Analysing global commitments on food security and diets: Implications for South Asian countries – Observer Research Foundation

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Analysing global commitments on food security and diets: Implications for South Asian countries

Sustainable Development Goal (SDG) 2 includes two different indicators, ‘2.1: by 2030 end hunger and ensure access by all people, in particular the poor and people in vulnerable situations including infants, to safe, nutritious and sufficient food all year round; SDG 2.2: By 2030, end all forms of malnutrition, including achieving, by 2025, the internationally agreed targets on stunting and wasting in children under five years of age, and address the nutritional needs of adolescent girls, pregnant and lactating women, and older persons.’ With more than 600 million people projected to face hunger by 2030, 1 in 3 people facing moderate to severe food insecurity based on the food insecurity experience scale, and about 3 billion people unable to afford a healthy diet, the world is off-track for reaching the zero-hunger goal by 2030.

The Food and Agriculture Organisation report estimates that about 3 billion people globally lack sufficient income to purchase the least-cost form of healthy diets recommended by national governments. The majority of these reside in Southern Asia (1.3 billion) and sub-Saharan Africa (829 million), with high numbers also in South-eastern Asia (326 million) and Eastern Asia (230 million). According to current estimates, more than one-third of the world’s population will still be unable to pay the expense of decent food by 2030, and three-quarters of Africans will still be suffering from hidden hunger. These estimates are based on baseline assumptions.

The triple whammy of the COVID-19 pandemic, the Ukraine-Russia war, and frequent natural disasters have made the food security system in South Asia more vulnerable while increasing the prevalence of undernourishment in the region including India. There has been a rise in hunger from 12 to 17 percent since 2018-2021, with varying prevalence among South Asian countries, with the highest in Afghanistan at 30 percent to the lowest at 4 percent in Sri Lanka. Of the 768 million people undernourished globally in 2021, more than half (425 million) were in Asia, with more than 330 million living in Southern Asia. The number of undernourished has risen from 307.6 to 331.6 million from 2020 to 2021 respectively. Accounting for about one-third of the world’s poor and food-deprived population and burdened with substantial gaps across almost all socio-economic indicators of sustainable development, the subregion’s progress is, therefore, a key determinant of the extent of global SDG achievements.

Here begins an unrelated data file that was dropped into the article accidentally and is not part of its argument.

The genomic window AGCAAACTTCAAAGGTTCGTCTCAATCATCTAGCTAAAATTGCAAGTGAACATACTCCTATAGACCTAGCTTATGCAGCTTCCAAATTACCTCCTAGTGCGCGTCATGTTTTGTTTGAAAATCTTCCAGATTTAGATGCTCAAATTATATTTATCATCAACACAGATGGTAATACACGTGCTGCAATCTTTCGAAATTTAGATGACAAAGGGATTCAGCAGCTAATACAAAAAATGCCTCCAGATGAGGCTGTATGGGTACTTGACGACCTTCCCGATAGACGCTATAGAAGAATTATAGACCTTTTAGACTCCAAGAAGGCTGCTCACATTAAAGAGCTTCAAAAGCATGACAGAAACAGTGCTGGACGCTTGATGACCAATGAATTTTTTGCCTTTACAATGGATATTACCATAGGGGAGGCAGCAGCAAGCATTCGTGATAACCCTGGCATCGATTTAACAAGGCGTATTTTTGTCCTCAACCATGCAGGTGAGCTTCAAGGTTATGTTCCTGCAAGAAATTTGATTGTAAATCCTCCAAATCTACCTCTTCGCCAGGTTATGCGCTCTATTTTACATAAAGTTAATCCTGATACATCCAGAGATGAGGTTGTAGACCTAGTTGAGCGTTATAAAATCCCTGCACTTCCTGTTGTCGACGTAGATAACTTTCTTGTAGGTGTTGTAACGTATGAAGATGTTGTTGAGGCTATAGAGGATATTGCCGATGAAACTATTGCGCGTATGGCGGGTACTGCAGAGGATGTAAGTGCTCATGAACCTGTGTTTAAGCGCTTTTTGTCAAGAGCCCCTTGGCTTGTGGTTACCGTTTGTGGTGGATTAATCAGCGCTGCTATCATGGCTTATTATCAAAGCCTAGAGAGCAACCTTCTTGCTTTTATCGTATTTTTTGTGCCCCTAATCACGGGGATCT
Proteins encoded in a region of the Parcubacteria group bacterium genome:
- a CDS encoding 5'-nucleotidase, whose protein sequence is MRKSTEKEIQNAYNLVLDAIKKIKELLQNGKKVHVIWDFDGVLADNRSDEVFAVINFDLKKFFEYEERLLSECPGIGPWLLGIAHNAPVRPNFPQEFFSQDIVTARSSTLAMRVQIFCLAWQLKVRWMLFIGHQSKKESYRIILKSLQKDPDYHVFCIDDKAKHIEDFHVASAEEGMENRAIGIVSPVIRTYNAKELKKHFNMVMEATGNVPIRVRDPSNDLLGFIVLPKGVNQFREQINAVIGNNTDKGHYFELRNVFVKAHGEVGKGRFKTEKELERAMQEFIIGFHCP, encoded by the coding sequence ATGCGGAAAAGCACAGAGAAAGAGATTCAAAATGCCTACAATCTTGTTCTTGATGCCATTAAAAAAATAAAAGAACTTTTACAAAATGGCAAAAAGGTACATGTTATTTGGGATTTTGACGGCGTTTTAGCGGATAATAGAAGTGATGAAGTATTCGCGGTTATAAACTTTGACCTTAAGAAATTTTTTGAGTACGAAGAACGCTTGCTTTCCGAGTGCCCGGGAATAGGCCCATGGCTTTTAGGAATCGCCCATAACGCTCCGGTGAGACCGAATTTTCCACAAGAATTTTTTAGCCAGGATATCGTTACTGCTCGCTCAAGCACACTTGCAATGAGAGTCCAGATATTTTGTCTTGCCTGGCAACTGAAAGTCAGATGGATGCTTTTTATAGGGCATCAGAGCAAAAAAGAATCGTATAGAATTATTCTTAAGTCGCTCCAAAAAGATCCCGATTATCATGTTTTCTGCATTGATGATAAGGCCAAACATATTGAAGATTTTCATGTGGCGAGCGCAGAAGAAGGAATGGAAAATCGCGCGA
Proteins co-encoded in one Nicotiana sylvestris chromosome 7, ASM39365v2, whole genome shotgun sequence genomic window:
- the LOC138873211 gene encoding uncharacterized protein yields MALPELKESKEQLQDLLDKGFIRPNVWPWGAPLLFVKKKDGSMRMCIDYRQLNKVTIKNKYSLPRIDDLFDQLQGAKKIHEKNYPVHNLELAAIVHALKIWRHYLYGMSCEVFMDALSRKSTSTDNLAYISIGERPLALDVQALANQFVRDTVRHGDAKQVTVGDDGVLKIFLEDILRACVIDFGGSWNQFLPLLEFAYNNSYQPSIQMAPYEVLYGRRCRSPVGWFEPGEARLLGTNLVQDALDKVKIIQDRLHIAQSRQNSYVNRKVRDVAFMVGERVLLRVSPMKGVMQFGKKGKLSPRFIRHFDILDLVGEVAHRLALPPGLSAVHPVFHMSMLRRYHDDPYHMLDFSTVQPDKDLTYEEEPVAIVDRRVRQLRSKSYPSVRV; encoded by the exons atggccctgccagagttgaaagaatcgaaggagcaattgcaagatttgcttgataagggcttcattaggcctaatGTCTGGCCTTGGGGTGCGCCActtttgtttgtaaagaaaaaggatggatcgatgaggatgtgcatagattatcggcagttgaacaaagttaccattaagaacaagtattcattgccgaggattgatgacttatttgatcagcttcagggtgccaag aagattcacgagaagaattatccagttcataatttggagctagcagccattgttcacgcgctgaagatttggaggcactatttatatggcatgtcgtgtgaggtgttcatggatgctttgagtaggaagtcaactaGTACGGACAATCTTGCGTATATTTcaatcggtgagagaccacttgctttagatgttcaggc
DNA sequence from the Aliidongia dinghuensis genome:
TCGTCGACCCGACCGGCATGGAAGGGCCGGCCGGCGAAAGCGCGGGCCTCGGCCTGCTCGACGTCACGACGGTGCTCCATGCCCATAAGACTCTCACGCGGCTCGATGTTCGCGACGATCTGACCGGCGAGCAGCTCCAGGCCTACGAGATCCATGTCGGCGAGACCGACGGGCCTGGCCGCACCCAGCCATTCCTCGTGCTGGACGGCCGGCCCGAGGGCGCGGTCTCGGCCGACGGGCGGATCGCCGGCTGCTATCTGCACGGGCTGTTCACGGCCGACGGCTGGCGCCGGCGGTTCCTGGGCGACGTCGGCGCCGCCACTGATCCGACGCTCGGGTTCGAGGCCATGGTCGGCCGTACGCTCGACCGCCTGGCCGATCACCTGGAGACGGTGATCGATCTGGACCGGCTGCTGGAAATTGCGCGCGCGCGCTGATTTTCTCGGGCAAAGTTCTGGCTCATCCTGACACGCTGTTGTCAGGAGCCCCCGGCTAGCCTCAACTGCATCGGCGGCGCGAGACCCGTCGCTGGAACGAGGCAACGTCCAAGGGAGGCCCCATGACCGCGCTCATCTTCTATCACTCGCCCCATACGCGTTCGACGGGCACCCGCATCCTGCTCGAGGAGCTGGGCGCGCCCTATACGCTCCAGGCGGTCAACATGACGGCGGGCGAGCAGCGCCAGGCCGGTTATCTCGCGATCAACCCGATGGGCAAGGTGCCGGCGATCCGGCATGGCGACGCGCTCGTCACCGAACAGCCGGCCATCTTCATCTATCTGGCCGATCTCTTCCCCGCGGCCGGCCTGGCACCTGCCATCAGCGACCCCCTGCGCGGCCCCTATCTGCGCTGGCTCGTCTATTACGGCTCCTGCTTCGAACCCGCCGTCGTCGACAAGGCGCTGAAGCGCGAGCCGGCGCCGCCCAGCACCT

The figure below indicates the uneven economic growth in lower-middle-income countries since the end of the first decade of the millennium, with particularly large growth slowdowns in many poorer countries and regions. This macroeconomic environment has also been marked by significant volatility. Over the past 15 years, there have been three food and fuel crises (2007–08, 2010–11, and 2021–22), marked by substantial increases in the price of food and agricultural inputs on both the local and foreign markets. The COVID-19 pandemic, which resulted in sharp drops in income and restricted access to food for many poor households worldwide in 2020, was the catalyst for the most current food crisis.

Since 2015, when the SDGs were announced, there have been several calls for action to address the food and diet crisis. Also, the commitments to actions have been made by governments in the high-income as well as low- and middle-income countries to address food security. However, at the mid-point of the 2030 SDG Agenda, it is not very clear as to which of these commitments is best fit for the purpose and also fit for the future.

Against this backdrop, the existing commitments were analysed to examine which are most important to focus on given the current challenges and also the anticipated future scenarios that could shape the global action at this critical juncture. In light of the above, the Observer Research Foundation in collaboration with the International Food Policy Research Institute (IFPRI) South Asia organised a regional consultation on ‘Analysing Global Commitments on Food Security and Diets: Implications for South Asian Countries’ on 2 February 2024. This discussion was attended by 50 participants such as government officials, academics, development partners, international organisations members, and members of civil society from Afghanistan, Bangladesh, Bhutan, India, Nepal, and Sri Lanka. It sought to draw learnings from the experience of other nations to help us shape the final recommendations and also support the development of advocacy around SDG 2.